Tuesday, July 7, 2009

The Debts of the Spenders: Regulatory Capture of the SEC

Although this article is more than 11 years old, the author's main points remain as striking then as they do now. She wrote of the SEC at the inception of the Dot Com bubble where large market participants such as Goldman Sachs used their influence and leverage to push for agenda friendly legislation and rule making.

The SEC is not captured by a single group of regulatees. Instead, it is subject to
the influence in three different areas corresponding to its three realms of regulation, each defined by one of the three central pieces of enabling legislation that define the SEC’s mission. The Division of Corporate Finance writes and administers the rules pursuant to the Securities Act of 1933, which provides for disclosure regarding the character of securities sold to the public; the Division of Market Regulation writes and administers the rules pursuant to the Securities and Exchange Commission Act of 1934, which provides for the regulation of securities exchanges and dealer markets to prevent unfair practices; and the Division of Investment Management, writes and administers the rules pursuant to the Investment Company Act of 1940, intended to provide for registration and regulation of mutual funds and investment advisers.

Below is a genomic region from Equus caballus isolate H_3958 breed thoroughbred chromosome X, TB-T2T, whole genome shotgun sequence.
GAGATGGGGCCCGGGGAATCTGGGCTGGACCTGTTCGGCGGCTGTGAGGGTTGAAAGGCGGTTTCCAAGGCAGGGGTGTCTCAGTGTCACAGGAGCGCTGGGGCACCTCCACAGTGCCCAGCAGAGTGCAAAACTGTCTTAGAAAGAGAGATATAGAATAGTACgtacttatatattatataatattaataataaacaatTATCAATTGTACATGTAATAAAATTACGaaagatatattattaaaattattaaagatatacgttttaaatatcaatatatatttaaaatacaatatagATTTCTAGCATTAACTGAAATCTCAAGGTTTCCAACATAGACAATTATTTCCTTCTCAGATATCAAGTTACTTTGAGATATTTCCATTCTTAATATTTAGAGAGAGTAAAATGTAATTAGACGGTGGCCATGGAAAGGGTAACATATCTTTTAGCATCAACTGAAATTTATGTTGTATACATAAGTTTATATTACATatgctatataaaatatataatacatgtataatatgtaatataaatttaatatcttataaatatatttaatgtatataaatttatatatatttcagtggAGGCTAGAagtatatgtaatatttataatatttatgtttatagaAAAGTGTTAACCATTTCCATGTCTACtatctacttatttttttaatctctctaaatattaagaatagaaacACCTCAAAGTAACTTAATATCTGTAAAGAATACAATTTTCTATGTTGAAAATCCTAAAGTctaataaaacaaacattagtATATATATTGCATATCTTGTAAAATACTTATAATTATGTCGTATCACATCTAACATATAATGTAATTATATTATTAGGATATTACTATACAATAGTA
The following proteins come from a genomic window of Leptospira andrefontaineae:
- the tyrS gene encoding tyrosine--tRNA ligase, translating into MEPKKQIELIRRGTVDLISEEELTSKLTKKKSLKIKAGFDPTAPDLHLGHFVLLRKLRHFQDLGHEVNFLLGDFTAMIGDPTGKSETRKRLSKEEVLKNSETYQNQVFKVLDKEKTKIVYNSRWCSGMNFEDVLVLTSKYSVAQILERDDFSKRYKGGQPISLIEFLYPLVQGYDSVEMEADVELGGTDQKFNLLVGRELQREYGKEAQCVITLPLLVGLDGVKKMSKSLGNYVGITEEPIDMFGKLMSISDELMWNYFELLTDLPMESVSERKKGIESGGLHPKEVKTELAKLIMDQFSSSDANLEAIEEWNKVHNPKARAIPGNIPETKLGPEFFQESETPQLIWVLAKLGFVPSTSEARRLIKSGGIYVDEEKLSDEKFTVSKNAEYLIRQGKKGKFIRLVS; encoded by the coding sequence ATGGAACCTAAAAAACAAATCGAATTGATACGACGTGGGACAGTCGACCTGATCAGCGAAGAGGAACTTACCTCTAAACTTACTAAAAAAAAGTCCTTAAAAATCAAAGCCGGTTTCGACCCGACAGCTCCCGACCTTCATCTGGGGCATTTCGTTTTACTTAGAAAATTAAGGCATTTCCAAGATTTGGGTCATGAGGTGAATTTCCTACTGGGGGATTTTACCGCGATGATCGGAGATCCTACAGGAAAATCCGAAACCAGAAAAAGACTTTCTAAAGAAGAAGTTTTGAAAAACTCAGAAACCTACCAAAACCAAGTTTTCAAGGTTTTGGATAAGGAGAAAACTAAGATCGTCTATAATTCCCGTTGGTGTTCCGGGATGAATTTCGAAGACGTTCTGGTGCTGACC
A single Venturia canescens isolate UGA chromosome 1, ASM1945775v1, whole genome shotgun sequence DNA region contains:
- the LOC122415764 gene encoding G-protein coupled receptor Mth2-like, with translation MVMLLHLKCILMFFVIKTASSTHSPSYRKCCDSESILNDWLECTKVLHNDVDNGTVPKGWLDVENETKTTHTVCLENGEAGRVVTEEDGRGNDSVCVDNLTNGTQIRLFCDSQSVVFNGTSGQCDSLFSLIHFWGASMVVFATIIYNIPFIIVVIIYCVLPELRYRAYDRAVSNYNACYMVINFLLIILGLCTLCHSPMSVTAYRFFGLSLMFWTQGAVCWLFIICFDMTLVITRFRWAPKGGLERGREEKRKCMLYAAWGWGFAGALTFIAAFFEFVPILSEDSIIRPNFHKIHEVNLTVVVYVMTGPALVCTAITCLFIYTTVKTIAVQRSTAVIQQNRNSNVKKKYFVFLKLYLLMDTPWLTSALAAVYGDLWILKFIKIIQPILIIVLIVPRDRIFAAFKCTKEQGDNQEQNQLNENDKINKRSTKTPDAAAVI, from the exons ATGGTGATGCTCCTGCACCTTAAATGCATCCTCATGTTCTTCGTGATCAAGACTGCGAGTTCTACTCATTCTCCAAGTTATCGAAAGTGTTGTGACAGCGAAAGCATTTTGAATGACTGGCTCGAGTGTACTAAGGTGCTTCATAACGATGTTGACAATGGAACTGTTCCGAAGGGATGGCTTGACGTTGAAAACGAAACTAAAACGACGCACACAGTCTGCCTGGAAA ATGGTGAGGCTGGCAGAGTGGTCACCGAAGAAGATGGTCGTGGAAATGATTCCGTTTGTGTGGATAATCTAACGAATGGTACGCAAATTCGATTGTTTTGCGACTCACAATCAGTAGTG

Market Regulation is the division of the SEC concerns itself with the rules
concerning stock trading. This division is captured by the two large incumbent
organizations that trade stock, the National Association of Securities Dealers, and the
New York Stock Exchange.

The Division of Investment Management is captured by the trade group that
represents mutual funds, the Investment Company Institute. The incumbent firms in the industry are, not surprisingly, largely content with the status quo. The status quo is one in which the central legal document and sales brochure, the mutual fund prospectus, is mainly impenetrable to investors.

The division of the SEC that approves prospectuses for new securities issued and
regular disclosures for companies with publicly traded stock is not captured by the
companies who issue securities, its direct regulatees. Instead, it is captured by the lawyers who prepare their disclosures and the underwriters who take them public. This capture is easy to understand. The lawyers and underwriters are far less numerous than the issuers, and since they are involved in offerings every day, rather just from time to time (as are the issuers) they are far better informed as well.

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